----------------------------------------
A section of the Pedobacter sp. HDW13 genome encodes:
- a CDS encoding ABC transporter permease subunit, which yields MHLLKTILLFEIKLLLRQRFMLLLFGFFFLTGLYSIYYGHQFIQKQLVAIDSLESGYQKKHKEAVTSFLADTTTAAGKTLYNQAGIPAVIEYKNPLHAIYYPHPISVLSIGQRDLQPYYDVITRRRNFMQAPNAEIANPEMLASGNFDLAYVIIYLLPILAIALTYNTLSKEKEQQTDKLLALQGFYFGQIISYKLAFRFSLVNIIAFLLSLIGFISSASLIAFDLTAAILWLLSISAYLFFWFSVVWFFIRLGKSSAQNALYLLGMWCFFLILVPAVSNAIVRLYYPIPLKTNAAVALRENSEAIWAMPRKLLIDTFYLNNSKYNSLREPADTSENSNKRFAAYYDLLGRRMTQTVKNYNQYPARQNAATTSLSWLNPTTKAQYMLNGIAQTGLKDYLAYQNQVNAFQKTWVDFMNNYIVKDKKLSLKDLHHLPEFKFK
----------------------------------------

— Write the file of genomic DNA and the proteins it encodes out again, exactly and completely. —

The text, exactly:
A section of the Pedobacter sp. HDW13 genome encodes:
- a CDS encoding ABC transporter permease subunit, which yields MHLLKTILLFEIKLLLRQRFMLLLFGFFFLTGLYSIYYGHQFIQKQLVAIDSLESGYQKKHKEAVTSFLADTTTAAGKTLYNQAGIPAVIEYKNPLHAIYYPHPISVLSIGQRDLQPYYDVITRRRNFMQAPNAEIANPEMLASGNFDLAYVIIYLLPILAIALTYNTLSKEKEQQTDKLLALQGFYFGQIISYKLAFRFSLVNIIAFLLSLIGFISSASLIAFDLTAAILWLLSISAYLFFWFSVVWFFIRLGKSSAQNALYLLGMWCFFLILVPAVSNAIVRLYYPIPLKTNAAVALRENSEAIWAMPRKLLIDTFYLNNSKYNSLREPADTSENSNKRFAAYYDLLGRRMTQTVKNYNQYPARQNAATTSLSWLNPTTKAQYMLNGIAQTGLKDYLAYQNQVNAFQKTWVDFMNNYIVKDKKLSLKDLHHLPEFKFK